Thursday, 9 June 2011

My child, my choice?

"Sarah Burge has boasted how she gave a voucher for the procedure to her daughter, Poppy, to use when she is 16.
The 50-year-old, whose comments come in the week ministers vowed to crack down on the sexualisation of children, said her girl ‘squealed with delight’ when given the £6,000 gift.
Poppy said: ‘I wanted a new computer, a holiday and a voucher for surgery. When I got it all, it was a dream come true. I can’t wait to be like mummy with big boobs.’
Her mother, from St Neots, Cambridgeshire, has spent more than £500,000 on her own surgery so she looks like Barbie.
She hit the headlines last year when she revealed she was giving Poppy pole-dancing lessons."

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Needless to say, the £6,000 would have been better placed in a bond for Poppy to do with as she saw fit when she herself becomes an adult. However the issue here is not the money spent but the gifts on which the mother saw fit to spend it.

Sarah is well within her rights to spend her money on her daughter what parent wouldn't wish to indulge their child on their birthday, but by giving Poppy this gift, in my opinion she undermines her love for her daughter. She has sent a clear message to her 7 year old, not that she should be proud of who she is and how she has been created, but rather she should be confident in her mother's ability to provide the money to fund any alterations.

I truly feel sad for Sarah and young Poppy, they can't possibly understand the words of Psalm 139 verse 14:

"I praise you because I am fearfully and wonderfully made;
your works are wonderful,
I know that full well."
Earlier in the week, I got involved in the Radio 2 debate via Twitter on the sexualisation of children by clothing retailers. I made a naive and foolish comment.

"The best way to stop this is for parents to take control - Don't buy the clothes! "

Foolish and naive I realise because, for some parents, these clothes are exactly what they wish to buy! If they are available there will be a market for them, just as a voucher for a boob job can be bought for a 7 year old girl.

Suddenly I feel very old.

I was completely out of the loop regarding sex education until at least senior school, I wouldn't have ever been bought a figure hugging top or micro mini by my parents at any time. Neither were my friends or acquaintances at primary school (I would have remembered as Mum would have complained voiciferously and embarrassingly). Experimentation with make-up, skirt lengths, push up bras etc all happened at senior school  in those rights of passage years. I left primary school only 20 years ago. When did it suddenly become fashionable to tart up your toddler if you are so inclined? I don't remember. However I am very glad that organisations such as Mother's Union, and Mumsnet, are continuing to put pressure on the government and retailers with their campaigns.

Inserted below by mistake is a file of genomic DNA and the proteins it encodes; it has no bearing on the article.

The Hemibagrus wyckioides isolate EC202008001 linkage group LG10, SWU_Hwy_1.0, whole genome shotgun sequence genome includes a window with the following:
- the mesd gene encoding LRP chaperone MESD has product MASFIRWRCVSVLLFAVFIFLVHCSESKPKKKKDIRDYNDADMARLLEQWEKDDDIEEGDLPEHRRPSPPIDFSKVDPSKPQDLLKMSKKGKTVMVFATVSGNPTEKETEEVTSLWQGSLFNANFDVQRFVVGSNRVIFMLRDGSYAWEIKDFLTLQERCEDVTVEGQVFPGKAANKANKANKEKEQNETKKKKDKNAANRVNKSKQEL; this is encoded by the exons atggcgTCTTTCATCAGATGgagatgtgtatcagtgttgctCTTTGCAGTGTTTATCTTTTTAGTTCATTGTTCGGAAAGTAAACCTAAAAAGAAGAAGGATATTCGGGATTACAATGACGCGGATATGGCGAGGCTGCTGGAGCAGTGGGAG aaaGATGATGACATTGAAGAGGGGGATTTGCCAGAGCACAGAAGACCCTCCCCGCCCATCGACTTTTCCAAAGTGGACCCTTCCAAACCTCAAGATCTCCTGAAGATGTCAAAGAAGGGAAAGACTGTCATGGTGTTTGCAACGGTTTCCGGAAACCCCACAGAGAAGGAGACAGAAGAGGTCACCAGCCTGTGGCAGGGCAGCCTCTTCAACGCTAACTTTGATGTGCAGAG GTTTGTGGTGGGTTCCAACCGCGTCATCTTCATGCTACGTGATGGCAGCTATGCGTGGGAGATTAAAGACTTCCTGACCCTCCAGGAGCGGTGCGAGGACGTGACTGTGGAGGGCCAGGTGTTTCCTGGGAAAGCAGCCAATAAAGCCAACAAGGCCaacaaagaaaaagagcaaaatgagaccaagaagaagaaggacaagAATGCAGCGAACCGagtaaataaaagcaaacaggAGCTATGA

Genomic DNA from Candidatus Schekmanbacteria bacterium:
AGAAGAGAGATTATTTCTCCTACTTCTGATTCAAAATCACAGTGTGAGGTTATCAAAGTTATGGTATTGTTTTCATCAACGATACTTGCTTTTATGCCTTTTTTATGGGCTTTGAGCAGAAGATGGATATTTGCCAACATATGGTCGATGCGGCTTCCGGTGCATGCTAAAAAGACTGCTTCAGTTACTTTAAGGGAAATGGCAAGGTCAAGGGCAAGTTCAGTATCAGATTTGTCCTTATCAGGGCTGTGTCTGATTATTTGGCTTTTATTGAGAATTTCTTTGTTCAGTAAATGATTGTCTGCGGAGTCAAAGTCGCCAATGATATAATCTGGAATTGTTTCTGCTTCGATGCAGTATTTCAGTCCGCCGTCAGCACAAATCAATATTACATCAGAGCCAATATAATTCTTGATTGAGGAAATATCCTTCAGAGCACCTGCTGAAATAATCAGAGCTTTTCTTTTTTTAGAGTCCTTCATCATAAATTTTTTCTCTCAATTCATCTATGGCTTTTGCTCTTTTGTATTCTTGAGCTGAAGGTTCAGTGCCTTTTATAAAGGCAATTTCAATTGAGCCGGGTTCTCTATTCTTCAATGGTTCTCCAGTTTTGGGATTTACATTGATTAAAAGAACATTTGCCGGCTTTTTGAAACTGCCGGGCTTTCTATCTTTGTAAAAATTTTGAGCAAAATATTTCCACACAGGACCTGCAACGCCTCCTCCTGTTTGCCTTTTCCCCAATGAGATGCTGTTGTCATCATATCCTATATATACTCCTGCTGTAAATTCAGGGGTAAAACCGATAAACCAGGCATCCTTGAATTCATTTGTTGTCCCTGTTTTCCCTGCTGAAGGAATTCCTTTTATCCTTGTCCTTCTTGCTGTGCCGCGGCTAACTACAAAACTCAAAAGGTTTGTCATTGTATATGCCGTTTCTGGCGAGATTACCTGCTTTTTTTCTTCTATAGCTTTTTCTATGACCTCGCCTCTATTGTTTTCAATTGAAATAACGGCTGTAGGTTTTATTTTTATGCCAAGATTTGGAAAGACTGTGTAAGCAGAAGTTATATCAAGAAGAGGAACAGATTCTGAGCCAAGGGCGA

1. It is so worrying. There is peer pressure too. My 10 year old is asking for a bra (she is skinny as a rake) and saying she gets teased if she wears 'little girls' clothes ie a pretty dress rather than skinny jeans and crop tops. I hate it. I'm also glad of the MU and MN campaigns.

  2. Well done for saying something, even if you now think you could have phrased it better. The news item you describe horrifies me and I feel desperately sorry for both mother and daughter. Things were very different when I left primary school in 1957 and even when our daughter did the same in 1982. It must be hard for parents to swinm against the tide today.

  3. I wonder at what point this overlaps with good old fashioned child abuse? Surely if we wrongly align our children's self-perception in a way that cause them thereafter to chase the impossible dream that is abusive in an emotional sense.

    It makes me angry. Really bloody angry.